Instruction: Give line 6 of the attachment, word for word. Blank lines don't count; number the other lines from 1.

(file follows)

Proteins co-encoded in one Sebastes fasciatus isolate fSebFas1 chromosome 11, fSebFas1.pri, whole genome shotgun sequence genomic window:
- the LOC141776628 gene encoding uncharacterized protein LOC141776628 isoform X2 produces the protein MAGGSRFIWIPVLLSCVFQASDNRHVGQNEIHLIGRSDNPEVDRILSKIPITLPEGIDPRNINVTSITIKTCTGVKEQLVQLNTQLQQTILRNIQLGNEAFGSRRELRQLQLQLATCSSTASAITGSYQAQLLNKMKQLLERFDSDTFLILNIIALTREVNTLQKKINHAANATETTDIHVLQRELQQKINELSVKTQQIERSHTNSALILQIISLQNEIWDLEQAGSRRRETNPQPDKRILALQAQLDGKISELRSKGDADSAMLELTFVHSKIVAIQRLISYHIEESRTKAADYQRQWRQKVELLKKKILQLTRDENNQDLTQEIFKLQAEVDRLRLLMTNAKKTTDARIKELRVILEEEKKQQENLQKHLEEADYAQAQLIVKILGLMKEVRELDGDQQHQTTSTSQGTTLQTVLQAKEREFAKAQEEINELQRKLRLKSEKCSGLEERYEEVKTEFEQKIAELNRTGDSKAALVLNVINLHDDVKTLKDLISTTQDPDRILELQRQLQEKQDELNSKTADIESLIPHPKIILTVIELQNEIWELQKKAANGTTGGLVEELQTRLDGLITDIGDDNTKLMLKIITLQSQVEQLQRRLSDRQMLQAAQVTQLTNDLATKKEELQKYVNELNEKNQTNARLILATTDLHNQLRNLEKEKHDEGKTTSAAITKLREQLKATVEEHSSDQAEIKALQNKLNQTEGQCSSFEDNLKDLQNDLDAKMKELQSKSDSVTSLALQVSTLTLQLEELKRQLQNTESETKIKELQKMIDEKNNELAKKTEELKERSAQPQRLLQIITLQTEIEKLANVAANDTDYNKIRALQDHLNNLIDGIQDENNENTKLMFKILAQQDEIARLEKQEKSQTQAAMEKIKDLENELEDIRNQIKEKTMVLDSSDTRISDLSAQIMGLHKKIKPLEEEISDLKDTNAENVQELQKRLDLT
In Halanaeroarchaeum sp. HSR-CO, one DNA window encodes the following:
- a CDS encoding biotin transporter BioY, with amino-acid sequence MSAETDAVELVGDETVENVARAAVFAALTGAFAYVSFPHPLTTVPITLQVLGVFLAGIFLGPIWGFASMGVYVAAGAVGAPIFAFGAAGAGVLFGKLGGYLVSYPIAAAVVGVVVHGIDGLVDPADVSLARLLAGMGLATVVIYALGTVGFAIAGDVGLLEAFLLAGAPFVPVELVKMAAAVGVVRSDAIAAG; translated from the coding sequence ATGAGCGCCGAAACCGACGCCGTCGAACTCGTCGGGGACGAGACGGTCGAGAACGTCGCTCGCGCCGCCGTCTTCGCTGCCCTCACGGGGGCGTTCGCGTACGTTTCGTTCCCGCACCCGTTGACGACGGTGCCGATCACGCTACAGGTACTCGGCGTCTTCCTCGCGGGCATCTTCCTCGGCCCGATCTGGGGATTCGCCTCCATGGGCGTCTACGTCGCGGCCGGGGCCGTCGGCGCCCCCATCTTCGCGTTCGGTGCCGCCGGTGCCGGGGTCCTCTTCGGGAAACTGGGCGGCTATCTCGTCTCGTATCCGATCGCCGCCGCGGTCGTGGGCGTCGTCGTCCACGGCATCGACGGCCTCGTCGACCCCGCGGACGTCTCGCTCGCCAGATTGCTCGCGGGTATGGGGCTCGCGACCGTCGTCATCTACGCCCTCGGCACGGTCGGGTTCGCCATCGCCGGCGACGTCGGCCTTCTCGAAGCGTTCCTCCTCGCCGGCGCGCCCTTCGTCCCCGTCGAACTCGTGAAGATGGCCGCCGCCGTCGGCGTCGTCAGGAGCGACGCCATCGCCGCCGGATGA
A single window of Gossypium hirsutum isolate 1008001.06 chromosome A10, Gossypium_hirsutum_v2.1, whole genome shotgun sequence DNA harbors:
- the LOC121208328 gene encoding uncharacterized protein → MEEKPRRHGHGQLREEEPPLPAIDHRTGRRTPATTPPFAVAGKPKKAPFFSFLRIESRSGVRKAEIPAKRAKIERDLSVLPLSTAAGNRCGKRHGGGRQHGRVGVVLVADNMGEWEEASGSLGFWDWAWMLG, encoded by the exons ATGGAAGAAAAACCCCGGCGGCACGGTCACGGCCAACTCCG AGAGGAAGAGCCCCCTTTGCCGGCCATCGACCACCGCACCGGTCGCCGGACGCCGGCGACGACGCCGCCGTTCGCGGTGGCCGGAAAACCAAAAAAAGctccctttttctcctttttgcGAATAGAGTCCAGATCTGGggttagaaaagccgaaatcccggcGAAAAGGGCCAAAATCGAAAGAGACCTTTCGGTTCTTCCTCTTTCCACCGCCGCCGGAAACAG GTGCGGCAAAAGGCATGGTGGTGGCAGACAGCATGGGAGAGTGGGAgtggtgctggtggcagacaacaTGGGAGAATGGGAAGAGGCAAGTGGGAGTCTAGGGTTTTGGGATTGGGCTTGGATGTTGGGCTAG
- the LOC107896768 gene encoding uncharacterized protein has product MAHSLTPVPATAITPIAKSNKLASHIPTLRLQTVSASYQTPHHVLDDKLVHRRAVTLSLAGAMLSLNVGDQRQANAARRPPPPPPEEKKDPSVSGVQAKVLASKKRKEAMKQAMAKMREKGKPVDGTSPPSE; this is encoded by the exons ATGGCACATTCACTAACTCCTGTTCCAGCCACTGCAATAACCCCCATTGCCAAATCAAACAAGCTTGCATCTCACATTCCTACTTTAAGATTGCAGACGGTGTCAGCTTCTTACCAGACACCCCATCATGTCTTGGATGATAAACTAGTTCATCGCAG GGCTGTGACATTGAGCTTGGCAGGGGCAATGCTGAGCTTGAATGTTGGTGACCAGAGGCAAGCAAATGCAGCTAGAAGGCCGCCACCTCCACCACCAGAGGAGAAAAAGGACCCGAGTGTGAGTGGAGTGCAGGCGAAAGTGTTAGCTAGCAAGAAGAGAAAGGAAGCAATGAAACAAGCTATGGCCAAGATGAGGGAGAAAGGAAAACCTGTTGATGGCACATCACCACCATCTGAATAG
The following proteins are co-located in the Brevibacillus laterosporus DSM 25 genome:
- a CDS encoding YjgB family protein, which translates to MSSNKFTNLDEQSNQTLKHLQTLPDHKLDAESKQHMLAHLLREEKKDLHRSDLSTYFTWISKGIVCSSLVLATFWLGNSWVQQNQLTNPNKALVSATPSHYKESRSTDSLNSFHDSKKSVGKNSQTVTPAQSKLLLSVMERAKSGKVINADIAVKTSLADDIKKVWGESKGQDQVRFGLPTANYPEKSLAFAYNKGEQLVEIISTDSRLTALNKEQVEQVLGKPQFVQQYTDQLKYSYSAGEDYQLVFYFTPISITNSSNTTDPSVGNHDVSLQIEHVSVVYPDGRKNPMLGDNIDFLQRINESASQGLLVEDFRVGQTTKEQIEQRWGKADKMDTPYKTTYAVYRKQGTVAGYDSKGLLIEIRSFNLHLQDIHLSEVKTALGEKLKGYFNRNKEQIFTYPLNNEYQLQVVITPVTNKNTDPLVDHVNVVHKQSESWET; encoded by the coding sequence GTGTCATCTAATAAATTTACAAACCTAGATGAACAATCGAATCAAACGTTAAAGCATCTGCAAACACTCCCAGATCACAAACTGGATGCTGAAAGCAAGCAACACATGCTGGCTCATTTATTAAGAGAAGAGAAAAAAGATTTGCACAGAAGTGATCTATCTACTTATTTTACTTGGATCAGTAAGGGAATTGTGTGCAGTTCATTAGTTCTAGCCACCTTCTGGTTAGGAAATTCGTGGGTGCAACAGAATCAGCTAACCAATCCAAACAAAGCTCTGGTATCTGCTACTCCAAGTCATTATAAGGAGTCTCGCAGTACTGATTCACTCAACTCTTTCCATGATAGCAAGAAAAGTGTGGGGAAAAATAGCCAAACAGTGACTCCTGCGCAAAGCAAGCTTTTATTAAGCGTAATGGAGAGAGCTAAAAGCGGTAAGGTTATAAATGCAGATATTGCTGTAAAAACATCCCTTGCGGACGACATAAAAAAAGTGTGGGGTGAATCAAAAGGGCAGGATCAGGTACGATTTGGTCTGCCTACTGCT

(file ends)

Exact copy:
- the LOC121208328 gene encoding uncharacterized protein → MEEKPRRHGHGQLREEEPPLPAIDHRTGRRTPATTPPFAVAGKPKKAPFFSFLRIESRSGVRKAEIPAKRAKIERDLSVLPLSTAAGNRCGKRHGGGRQHGRVGVVLVADNMGEWEEASGSLGFWDWAWMLG, encoded by the exons ATGGAAGAAAAACCCCGGCGGCACGGTCACGGCCAACTCCG AGAGGAAGAGCCCCCTTTGCCGGCCATCGACCACCGCACCGGTCGCCGGACGCCGGCGACGACGCCGCCGTTCGCGGTGGCCGGAAAACCAAAAAAAGctccctttttctcctttttgcGAATAGAGTCCAGATCTGGggttagaaaagccgaaatcccggcGAAAAGGGCCAAAATCGAAAGAGACCTTTCGGTTCTTCCTCTTTCCACCGCCGCCGGAAACAG GTGCGGCAAAAGGCATGGTGGTGGCAGACAGCATGGGAGAGTGGGAgtggtgctggtggcagacaacaTGGGAGAATGGGAAGAGGCAAGTGGGAGTCTAGGGTTTTGGGATTGGGCTTGGATGTTGGGCTAG